Life After Weight Loss Surgery
|Bonnie's gastric sleeve procedure was performed by Stephen Hamn, M.D., bariatric surgeon on the medical staff at Texas Health Plano.
The weeks following Simons’ gastric sleeve procedure were especially difficult. Dealing with the loss of two loved ones as well as having massive surgery could have easily derailed her weight loss journey, but she instead gathered strength and was determined to lose the weight she had always wanted.
“I knew this surgery was my last chance at losing weight and I didn’t want to blow it,” she said.
However, surgery did not come without challenges. One of her biggest struggles was finding foods she wanted to eat.
“During the gastric sleeve procedure, ghrelin, the hunger stimulating hormone, is removed when the stomach is sectioned off,” said Hamn. “The foods you like before surgery could taste completely different post-surgery. Patients have to retrain their brains to know what hunger feels like so they know when to eat.”
Simons credited the weight loss support group at Texas Health Plano for helping her discover foods she enjoys eating.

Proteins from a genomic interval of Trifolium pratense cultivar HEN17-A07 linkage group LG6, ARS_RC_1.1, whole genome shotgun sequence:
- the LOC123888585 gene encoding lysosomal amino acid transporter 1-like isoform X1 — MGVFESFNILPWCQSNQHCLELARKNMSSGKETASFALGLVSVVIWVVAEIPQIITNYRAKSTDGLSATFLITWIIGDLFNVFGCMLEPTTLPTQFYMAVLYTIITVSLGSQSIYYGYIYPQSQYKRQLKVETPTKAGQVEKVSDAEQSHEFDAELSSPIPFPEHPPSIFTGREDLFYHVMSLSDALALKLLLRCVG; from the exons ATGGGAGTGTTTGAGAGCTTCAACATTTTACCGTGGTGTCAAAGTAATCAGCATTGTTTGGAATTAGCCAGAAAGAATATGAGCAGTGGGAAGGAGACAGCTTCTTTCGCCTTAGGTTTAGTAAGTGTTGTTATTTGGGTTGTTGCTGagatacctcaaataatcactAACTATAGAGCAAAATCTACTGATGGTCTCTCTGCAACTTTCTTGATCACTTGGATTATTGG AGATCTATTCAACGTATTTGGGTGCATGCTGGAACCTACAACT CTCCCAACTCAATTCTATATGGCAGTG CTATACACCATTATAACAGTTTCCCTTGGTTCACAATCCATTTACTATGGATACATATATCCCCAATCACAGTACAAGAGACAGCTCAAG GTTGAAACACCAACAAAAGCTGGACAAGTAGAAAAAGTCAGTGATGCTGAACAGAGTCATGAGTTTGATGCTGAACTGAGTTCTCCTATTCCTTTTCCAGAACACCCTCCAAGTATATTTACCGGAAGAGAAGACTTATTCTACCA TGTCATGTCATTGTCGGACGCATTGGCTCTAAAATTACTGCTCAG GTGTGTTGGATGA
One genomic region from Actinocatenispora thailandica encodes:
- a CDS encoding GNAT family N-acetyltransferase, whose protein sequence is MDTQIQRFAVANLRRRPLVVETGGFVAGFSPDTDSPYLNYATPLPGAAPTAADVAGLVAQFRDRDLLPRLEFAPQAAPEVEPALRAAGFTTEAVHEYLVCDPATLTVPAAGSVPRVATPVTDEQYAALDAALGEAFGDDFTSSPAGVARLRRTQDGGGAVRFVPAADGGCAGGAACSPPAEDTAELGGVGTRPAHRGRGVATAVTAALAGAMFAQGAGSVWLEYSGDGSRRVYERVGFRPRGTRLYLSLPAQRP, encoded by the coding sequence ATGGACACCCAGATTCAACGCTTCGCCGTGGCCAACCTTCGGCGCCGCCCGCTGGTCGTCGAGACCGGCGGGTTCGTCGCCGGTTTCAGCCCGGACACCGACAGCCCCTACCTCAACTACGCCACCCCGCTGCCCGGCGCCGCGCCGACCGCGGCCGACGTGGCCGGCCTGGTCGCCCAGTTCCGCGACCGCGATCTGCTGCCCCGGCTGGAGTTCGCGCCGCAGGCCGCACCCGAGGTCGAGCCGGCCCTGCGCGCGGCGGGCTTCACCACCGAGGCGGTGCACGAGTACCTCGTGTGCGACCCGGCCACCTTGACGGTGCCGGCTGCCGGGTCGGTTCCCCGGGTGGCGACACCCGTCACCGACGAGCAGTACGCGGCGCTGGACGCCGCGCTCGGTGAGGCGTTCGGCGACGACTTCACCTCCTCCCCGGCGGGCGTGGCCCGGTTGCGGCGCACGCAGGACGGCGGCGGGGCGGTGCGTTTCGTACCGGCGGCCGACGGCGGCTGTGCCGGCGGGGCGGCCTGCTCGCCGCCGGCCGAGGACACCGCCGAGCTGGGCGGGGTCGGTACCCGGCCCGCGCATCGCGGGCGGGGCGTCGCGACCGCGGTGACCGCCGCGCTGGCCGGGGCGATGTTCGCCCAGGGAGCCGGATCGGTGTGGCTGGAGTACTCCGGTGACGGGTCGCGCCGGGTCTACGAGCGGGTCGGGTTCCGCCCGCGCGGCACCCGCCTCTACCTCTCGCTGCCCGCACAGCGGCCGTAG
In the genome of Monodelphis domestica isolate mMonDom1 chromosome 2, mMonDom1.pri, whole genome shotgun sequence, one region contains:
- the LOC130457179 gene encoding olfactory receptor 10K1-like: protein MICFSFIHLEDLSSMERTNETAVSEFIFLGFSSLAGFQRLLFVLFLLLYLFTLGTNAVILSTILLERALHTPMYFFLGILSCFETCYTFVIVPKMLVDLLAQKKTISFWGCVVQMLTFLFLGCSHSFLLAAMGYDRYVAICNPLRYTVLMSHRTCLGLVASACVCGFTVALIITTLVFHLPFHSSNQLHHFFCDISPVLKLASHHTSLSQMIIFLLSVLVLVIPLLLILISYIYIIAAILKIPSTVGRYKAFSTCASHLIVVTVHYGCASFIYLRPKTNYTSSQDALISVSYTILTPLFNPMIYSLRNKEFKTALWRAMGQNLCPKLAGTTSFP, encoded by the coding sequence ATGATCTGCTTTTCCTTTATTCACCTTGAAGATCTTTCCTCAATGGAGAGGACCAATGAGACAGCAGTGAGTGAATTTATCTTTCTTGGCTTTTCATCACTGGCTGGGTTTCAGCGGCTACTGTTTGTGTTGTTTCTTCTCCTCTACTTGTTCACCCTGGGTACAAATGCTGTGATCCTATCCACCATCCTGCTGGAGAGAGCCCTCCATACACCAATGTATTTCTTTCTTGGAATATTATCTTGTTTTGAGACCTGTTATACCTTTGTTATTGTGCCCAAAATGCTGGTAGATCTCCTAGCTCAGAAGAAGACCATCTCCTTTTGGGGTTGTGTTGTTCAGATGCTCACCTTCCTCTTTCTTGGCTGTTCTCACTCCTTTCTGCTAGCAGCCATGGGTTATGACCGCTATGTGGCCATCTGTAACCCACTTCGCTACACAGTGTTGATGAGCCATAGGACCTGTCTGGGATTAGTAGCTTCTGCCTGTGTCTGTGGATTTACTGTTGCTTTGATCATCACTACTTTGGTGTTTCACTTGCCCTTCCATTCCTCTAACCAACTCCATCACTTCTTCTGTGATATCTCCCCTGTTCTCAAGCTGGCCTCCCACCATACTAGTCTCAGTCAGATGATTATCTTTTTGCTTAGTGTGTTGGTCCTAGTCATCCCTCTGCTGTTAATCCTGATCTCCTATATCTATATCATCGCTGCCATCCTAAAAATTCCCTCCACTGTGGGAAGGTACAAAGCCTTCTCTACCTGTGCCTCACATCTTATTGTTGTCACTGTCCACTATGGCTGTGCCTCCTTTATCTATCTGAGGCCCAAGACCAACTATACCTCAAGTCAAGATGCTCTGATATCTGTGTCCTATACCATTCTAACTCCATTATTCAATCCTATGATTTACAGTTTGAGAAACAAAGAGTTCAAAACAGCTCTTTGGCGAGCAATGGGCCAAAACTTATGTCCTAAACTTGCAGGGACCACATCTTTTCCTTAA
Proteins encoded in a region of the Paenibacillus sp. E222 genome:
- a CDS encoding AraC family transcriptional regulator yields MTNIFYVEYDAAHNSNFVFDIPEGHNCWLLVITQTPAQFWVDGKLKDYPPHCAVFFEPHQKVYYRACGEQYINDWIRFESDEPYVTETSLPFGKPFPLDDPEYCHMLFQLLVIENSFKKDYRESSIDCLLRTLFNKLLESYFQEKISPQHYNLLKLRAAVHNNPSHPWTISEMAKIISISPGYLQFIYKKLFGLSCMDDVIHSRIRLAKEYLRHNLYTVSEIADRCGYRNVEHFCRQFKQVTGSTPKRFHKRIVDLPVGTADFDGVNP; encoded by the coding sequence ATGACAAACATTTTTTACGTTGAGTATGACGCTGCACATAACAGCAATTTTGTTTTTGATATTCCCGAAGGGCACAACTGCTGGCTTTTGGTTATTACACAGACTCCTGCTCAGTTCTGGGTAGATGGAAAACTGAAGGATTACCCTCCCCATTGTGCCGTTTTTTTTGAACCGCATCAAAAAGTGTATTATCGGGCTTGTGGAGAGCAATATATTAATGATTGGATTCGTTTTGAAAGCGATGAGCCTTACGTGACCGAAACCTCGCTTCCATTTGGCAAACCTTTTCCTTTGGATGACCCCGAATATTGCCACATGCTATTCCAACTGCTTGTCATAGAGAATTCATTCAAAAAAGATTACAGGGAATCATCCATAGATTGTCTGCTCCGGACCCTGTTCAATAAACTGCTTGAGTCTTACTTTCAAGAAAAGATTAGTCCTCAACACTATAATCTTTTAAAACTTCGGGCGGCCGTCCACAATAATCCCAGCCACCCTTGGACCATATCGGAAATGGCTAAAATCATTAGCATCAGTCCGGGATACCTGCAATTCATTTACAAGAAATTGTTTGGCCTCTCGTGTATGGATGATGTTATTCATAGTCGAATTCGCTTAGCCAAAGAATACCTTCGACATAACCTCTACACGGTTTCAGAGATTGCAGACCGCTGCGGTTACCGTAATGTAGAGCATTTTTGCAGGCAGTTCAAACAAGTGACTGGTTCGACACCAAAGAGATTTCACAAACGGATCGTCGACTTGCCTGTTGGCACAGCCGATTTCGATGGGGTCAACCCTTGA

“Some people are standing at the refrigerator at the end of their five week liquid diet waiting to take a bite of something, but I had no physical desire to eat,” Simons said. “The support group helped me find foods that worked for me.”
Simons continues to stay involved with the weight loss support group at Texas Health Plano almost four years after her surgery. She even meets outside of the scheduled monthly meetings with friends she met from the group.
“Many people get discouraged after having weight loss surgery because they have no one to talk to,” said Nancy Velting, bariatric coordinator at Texas Health Plano. “People in the bariatric support group have experienced the same things. They are able to encourage one another and answer each other’s questions. It makes patients feel like they are making progress and doing the right things.”
Since surgery, Simons has developed an active lifestyle rivaling that of professional athletes. She works out at the gym five times a week, employs a personal trainer and enjoys strength training, cardio classes and Pilates. Her newest hobby is running 5K races and she ran five of them in 2013.
“Before surgery I was carrying around the extra weight equal to a full grown man,” Simons said. “I finally feel like I am back in the world.”
Outside of the gym, Simons has become somewhat of a daredevil. This past year she has gone skydiving, zip lining and went to Six Flags to ride rollercoasters.
Since her surgery in 2010, Simons, who is 5-foot-8, has lost 180 pounds and reached her ideal body weight of 150. Her secret to continued success?
“I weigh myself every morning and adjust my snacking for the day based on the scale. Before surgery I didn’t know how to eat, or I didn’t care. Eating is part of who I am. I’m a sugar addict, a carb addict and it will always be a struggle for me, but I finally feel like my body is where it wants to be.”